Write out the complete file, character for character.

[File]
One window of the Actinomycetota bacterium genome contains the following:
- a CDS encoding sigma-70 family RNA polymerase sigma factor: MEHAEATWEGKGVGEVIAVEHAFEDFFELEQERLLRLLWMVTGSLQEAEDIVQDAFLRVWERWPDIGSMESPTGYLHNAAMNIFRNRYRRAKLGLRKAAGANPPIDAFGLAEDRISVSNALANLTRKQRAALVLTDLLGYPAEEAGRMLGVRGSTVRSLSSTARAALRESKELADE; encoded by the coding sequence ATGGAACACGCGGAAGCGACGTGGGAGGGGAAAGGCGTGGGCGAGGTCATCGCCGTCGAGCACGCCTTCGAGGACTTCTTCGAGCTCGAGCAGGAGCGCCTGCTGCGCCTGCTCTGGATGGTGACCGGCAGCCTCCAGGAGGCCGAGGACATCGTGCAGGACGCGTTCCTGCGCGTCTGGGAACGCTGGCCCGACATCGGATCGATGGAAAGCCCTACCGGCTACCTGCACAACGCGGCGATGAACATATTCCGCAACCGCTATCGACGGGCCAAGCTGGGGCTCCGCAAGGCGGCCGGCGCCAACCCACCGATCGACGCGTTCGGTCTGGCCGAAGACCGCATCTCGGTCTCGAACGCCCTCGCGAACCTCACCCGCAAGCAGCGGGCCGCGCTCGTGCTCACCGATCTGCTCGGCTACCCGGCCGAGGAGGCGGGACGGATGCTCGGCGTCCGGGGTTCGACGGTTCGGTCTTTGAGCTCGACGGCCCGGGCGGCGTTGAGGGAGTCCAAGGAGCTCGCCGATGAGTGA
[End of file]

One window of the Actinomycetota bacterium genome contains the following:
- a CDS encoding sigma-70 family RNA polymerase sigma factor: MEHAEATWEGKGVGEVIAVEHAFEDFFELEQERLLRLLWMVTGSLQEAEDIVQDAFLRVWERWPDIGSMESPTGYLHNAAMNIFRNRYRRAKLGLRKAAGANPPIDAFGLAEDRISVSNALANLTRKQRAALVLTDLLGYPAEEAGRMLGVRGSTVRSLSSTARAALRESKELADE; encoded by the coding sequence ATGGAACACGCGGAAGCGACGTGGGAGGGGAAAGGCGTGGGCGAGGTCATCGCCGTCGAGCACGCCTTCGAGGACTTCTTCGAGCTCGAGCAGGAGCGCCTGCTGCGCCTGCTCTGGATGGTGACCGGCAGCCTCCAGGAGGCCGAGGACATCGTGCAGGACGCGTTCCTGCGCGTCTGGGAACGCTGGCCCGACATCGGATCGATGGAAAGCCCTACCGGCTACCTGCACAACGCGGCGATGAACATATTCCGCAACCGCTATCGACGGGCCAAGCTGGGGCTCCGCAAGGCGGCCGGCGCCAACCCACCGATCGACGCGTTCGGTCTGGCCGAAGACCGCATCTCGGTCTCGAACGCCCTCGCGAACCTCACCCGCAAGCAGCGGGCCGCGCTCGTGCTCACCGATCTGCTCGGCTACCCGGCCGAGGAGGCGGGACGGATGCTCGGCGTCCGGGGTTCGACGGTTCGGTCTTTGAGCTCGACGGCCCGGGCGGCGTTGAGGGAGTCCAAGGAGCTCGCCGATGAGTGA